Supporting bodies of all shapes and sizes through all forms of reproductive health should not be a radical idea… but, here we are. So how can birth workers be the best advocates possible for humans of all body sizes and particularly fat birthers?
As a fat person and doula, I’ve come up with a few tried and true recommendations and points of advocacy for other birth workers.
4 Ways to Show Up for Fat Clients
Ultimately, choosing a provider is totally up to your client. However, it’s important for you to know providers in your area who are not only fat-friendly but fat-affirming and practice body neutrality. If your client is able to switch or is looking for a new provider, having recommendations is a great way to support your client.
3 core things that I look for around fat-affirming care from providers are; accessible space (chairs without arms, birthing equipment, multi-sized blood pressure cuffs, etc.), openness to not tracking weight, and not using BMI as a measurement, reason for testing, or an indicator for how you birth (ie. “you can’t birth in the tub if you have a BMI above X”).
During a pregnancy, it is often standard of care for providers to weigh their patients and track weight gain. For many people (not just fat folks), this can be triggering. Denying a weight check can be so intimidating, especially at first. I’ve supported many folks by providing practice sessions of what this can look and sound like during an appointment with their provider.
A simple “no thank you” often works well, but folks can also share their why if they’re feeling comfortable with that. A Boston-based dietician, Jessi Haggerty, recently shared her response when she told her provider she would be declining weight checks during pregnancy:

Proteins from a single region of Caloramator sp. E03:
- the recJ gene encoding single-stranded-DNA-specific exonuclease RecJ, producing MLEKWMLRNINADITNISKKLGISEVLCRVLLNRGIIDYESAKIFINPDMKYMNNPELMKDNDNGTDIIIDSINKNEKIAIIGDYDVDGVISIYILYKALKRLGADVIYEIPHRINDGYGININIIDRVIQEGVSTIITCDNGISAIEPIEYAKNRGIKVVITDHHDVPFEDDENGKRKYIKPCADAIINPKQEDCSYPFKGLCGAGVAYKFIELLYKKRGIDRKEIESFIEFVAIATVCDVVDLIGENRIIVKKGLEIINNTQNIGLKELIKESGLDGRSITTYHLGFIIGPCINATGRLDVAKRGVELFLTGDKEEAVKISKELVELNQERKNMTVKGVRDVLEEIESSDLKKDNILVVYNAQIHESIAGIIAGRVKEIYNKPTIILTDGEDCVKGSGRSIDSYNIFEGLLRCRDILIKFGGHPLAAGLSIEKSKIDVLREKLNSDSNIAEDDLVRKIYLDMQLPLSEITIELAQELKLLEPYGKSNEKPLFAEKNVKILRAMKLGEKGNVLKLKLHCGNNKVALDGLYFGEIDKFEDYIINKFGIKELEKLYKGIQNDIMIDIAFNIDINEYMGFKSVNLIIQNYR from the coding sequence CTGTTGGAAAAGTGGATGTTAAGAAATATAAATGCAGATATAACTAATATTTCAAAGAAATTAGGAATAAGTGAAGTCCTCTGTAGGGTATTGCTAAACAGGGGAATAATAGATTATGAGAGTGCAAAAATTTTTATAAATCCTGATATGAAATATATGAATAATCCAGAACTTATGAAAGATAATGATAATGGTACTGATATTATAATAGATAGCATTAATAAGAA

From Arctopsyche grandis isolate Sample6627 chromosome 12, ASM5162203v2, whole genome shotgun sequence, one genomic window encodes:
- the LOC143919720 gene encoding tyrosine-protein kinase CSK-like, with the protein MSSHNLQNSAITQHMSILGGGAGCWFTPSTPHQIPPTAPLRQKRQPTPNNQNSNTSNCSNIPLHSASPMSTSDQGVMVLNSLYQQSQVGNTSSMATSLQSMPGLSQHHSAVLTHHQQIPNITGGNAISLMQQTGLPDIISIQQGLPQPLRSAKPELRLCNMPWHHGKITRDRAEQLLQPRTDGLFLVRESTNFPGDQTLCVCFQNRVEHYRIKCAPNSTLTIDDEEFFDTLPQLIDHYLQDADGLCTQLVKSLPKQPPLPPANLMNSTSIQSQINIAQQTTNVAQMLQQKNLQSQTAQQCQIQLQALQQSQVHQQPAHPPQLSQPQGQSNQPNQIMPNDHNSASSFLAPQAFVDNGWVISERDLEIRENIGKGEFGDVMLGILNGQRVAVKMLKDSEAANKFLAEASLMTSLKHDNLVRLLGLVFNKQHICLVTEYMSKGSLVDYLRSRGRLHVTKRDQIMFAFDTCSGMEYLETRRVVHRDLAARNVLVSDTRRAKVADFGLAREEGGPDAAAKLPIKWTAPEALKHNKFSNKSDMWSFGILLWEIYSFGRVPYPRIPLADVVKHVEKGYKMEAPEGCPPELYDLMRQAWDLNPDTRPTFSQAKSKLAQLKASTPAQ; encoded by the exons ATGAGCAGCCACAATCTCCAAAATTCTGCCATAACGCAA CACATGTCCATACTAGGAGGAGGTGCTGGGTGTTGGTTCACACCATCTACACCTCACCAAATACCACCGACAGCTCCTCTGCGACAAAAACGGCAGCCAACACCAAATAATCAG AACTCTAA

“I’d prefer to only take measurements that are diagnostic indicators (in this scenario it would be blood work, blood pressure, ultrasounds etc.) and focus on what I *can* control in terms of lifestyle factors like nutrition and exercise. For me focusing on how much weight I’m gaining will simply cause more stress since it’s largely out of my control” (See the whole post here)!
You can support clients through their perinatal journey by reminding them that their weight is not an indicator of their health. If they’re open and interested you can support them in declining weight checks or any procedure or intervention, as all interventions are optional!
Advocacy & Resources
The data surrounding birth is often fatphobic, so it’s important that you are sharing resources and evidence based information with your clients that you have reviewed. Make sure your materials are safe(r)* for your clients’ consumption.
*Safety is subjective and we can intend to make something safe and accessible and still fail at making it safe for everyone (reflection brought to you by the amazing JB’s instagram post on safety)*
Some of my favorite resources are Fat Birth, Big Fat Pregnancy, and Fat Positive Fertility. Additionally, there are times when you can step in or uplift your client’s voice. Advocacy is an important aspect of this role!
Modified Comfort Measures
Physical comfort measures are some of the best tools that we have as doulas and birth workers. I’ve learned a few ways to modify comfort measures to support people in larger bodies. These include using my legs for hip squeezes or counter pressure instead of my arms, ensuring that my rebozo is long enough, and using modified positions in bed when folks have an epidural.
There is an added layer of advocacy that can be done with hospital staff, as they are often not delicate or sensitive to helping move or position fat people. Sometimes this means talking to a nurse in the hall to help them understand modifications or client needs. This should be done gently and with consistent consent throughout. Positions that work for thin bodies can and do work for folks in larger bodies, just sometimes need some modifications!
Continuing Education & Committing to Fat-Affirming Care
This is a non-comprehensive list, meant to be a starting place for expanding access to fat birthers within your practice. I hope that this helps you explore more and dive into how to make your practice more accessible and safe for fat people and all birthing bodies!
To continue your education, I offer a class for providers and birth workers around supporting all bodies called Birthing At Every Size. I would love to see some of you at the next training - To learn more about this class click here!